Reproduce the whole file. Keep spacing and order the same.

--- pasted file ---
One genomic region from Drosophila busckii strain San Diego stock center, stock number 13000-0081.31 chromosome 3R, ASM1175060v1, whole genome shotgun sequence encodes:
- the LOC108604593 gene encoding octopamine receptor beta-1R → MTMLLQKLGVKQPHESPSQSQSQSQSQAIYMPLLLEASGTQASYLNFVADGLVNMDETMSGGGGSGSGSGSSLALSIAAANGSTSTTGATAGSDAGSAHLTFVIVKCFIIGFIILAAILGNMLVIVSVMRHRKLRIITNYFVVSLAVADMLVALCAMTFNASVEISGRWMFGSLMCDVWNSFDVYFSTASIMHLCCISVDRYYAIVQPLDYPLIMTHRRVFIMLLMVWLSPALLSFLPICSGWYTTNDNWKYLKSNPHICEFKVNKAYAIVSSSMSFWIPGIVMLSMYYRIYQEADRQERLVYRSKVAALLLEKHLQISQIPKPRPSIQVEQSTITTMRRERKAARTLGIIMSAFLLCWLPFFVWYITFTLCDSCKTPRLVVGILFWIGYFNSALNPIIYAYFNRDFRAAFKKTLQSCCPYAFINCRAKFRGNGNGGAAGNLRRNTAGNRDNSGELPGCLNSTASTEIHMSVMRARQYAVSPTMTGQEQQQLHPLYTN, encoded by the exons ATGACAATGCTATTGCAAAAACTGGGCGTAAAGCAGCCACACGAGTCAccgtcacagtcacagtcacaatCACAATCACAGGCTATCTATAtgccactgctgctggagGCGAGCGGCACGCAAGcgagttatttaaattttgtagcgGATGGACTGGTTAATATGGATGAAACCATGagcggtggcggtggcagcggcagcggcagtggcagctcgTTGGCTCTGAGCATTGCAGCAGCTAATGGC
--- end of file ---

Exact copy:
One genomic region from Drosophila busckii strain San Diego stock center, stock number 13000-0081.31 chromosome 3R, ASM1175060v1, whole genome shotgun sequence encodes:
- the LOC108604593 gene encoding octopamine receptor beta-1R → MTMLLQKLGVKQPHESPSQSQSQSQSQAIYMPLLLEASGTQASYLNFVADGLVNMDETMSGGGGSGSGSGSSLALSIAAANGSTSTTGATAGSDAGSAHLTFVIVKCFIIGFIILAAILGNMLVIVSVMRHRKLRIITNYFVVSLAVADMLVALCAMTFNASVEISGRWMFGSLMCDVWNSFDVYFSTASIMHLCCISVDRYYAIVQPLDYPLIMTHRRVFIMLLMVWLSPALLSFLPICSGWYTTNDNWKYLKSNPHICEFKVNKAYAIVSSSMSFWIPGIVMLSMYYRIYQEADRQERLVYRSKVAALLLEKHLQISQIPKPRPSIQVEQSTITTMRRERKAARTLGIIMSAFLLCWLPFFVWYITFTLCDSCKTPRLVVGILFWIGYFNSALNPIIYAYFNRDFRAAFKKTLQSCCPYAFINCRAKFRGNGNGGAAGNLRRNTAGNRDNSGELPGCLNSTASTEIHMSVMRARQYAVSPTMTGQEQQQLHPLYTN, encoded by the exons ATGACAATGCTATTGCAAAAACTGGGCGTAAAGCAGCCACACGAGTCAccgtcacagtcacagtcacaatCACAATCACAGGCTATCTATAtgccactgctgctggagGCGAGCGGCACGCAAGcgagttatttaaattttgtagcgGATGGACTGGTTAATATGGATGAAACCATGagcggtggcggtggcagcggcagcggcagtggcagctcgTTGGCTCTGAGCATTGCAGCAGCTAATGGC